The Third Way: Part 1

The Progressive (Enlightenment) Road

Introduction

This post initiates a new series in this blog.  It will be entitled “The Third Way”.  This series is a sequel to the series of posts under the title “The Demise of Christendom” which extended over eight parts. 

For readers who have not read “The Demise of Christendom”, that series surveyed the journey of Western society and culture over 1700 years, during which the prevailing paradigm of the West’s identity as a society was assumed to be based on the values and story of Christianity.  As we moved through the ‘History of Christendom’, as we may term that long saga, we recall that the model of ‘Christendom’ was flawed from the beginning, having attempted to marry (Roman) imperial, coercive power, as per the typical world order born millennia before during pre-Christian times, with ideals born and derived from the example and teachings of Jesus and his Apostles.  Jesus’ saying that his Kingdom “is not of this present age (way of doing, being, ruling, ordering – the term is kosmos in Greek and is often mistranslated as ‘world’)” was suborned by the temptation that, with the aid and authority of the government holding ‘the power of the sword’, the ‘Kingdom of God’ would be established on earth[i] before Christ’s promised return.

I will not recapitulate the whole story of how that illusion collapsed and finally and only recently has faded to mere phantom memories.  Anyone desiring to learn more of that story is invited to peruse “The Demise of Christendom”.

The Progressivist Road 

I begin this series with an extensive quote from Steven Pinker’s Enlightenment Now.  Pinker is a highly acclaimed Harvard academic of the first rank who enjoys a well-earned, positive international reputation.  As a prominent point-man and proponent for the Enlightenment and its undoubted contributions to the material improvement of humanity, Pinker has produced a sort of ‘manifesto’ for Progressive Ideology.  It is presented as the true faith and only real hope for humanity to avoid self-destruction, or devolution, or even the complete annihilation of life on earth.  Here is how he concludes Enlightenment Now, his magnum opus, his ‘manifesto’:

“ …. human nature has … been blessed with resources that open a space for a kind of redemption.  We are endowed with the power to combine ideas recursively[i], to have thoughts about our thoughts.  We have an instinct for language, allowing us to share the fruits of our experience and ingenuity.  We are deepened with the capacity for sympathy-for pity, imagination, compassion, commiseration.

“These endowments have found ways to magnify their own power.  The scope of language has been augmented by the written, printed, and electronic word.  Our circle of sympathy has been expanded by history, journalism, and the narrative arts.  And our puny rational faculties been expanded by the norms and institutions of reason: intellectual curiosity, open debate, skepticism of authority and dogma, and the burden of proof to verify ideas by confronting them against reality.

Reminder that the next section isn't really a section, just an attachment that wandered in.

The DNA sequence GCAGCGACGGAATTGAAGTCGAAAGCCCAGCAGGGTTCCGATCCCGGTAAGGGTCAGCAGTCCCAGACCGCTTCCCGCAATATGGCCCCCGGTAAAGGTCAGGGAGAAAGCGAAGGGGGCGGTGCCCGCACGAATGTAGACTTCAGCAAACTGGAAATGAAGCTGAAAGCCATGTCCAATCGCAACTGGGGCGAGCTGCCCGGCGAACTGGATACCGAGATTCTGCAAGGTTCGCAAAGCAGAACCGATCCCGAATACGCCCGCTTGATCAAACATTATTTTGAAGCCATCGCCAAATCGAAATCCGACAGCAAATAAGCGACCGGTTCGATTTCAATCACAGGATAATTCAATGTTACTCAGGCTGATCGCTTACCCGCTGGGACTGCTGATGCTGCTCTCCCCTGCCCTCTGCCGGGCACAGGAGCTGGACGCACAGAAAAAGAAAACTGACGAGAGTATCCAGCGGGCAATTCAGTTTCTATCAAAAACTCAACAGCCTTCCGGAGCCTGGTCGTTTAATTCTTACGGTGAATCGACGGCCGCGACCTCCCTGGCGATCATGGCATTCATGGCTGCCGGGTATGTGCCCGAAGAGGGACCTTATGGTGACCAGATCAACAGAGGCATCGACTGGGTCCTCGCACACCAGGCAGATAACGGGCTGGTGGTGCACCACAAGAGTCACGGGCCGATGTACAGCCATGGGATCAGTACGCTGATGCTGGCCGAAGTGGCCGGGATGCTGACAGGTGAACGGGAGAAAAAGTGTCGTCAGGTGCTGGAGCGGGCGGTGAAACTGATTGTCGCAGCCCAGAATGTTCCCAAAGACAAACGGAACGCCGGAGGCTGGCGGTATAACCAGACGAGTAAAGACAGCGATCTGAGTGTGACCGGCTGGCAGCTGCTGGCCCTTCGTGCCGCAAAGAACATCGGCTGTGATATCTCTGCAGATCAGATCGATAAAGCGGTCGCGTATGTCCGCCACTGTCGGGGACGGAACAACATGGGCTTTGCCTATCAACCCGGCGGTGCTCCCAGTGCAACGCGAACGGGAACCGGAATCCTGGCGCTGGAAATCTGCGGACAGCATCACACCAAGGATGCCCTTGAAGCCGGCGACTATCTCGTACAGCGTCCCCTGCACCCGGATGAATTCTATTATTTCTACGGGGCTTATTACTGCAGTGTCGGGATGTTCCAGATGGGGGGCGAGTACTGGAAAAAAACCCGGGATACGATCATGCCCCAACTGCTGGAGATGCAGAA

“As the spiral of recursive improvement gathers momentum, we eke out victories against the forces that grind us down, not least the darker parts of our own nature.  We penetrate the mysteries of the cosmos, including life and mind.  We live longer, suffer less, learn more, get smarter, and enjoy more small pleasures and rich experiences.  Fewer of us are killed, assaulted, enslaved, oppressed, or exploited by others.  From a few oases, the territories with peace and prosperity are growing, and could someday encompass the globe.  Much suffering remains, and tremendous peril.  But ideas on how to reduce them have been voiced, and an infinite number of others have yet to be conceived.

“We will never have a perfect world, and it would be dangerous to seek one.  But there is no limit to the betterments we can attain if we continue to apply knowledge to enhance human flourishing.

“This heroic story is not just another myth.  Myths are fictions, but this one is true-true to the best of our knowledge, which is the only truth we can have.  We believe it because we have reasons to believe it …. it requires only the convictions that life is better than death, health is better than sickness, abundance is better than want, freedom is better than coercion, happiness is better than suffering, and knowledge is better than superstition and ignorance.”

Steven Pinker, Enlightenment Now: the Case for Reason, Science, Humanism, and Progress, (Viking, 2018) pp. 452-3

It is not my desire to dissect Pinker’s projection of humanity’s future in detail here, as tempting as that is.  However, I invite the reader to note a few salient points.  First is Pinker’s use of religious language to speak about the kind of future he hopes for and aspires to for Humanity and Planet Earth.  He says “human nature has been blessed with resources that open space for a kind of redemption. [Emphases are mine.]  He speaks of humanity’s having received ‘endowments’, and anthropomorphizes concepts such as ‘history’ and ‘journalism’, endowing endowment with some sort of autonomous power [which hints at a kind of magical thinking].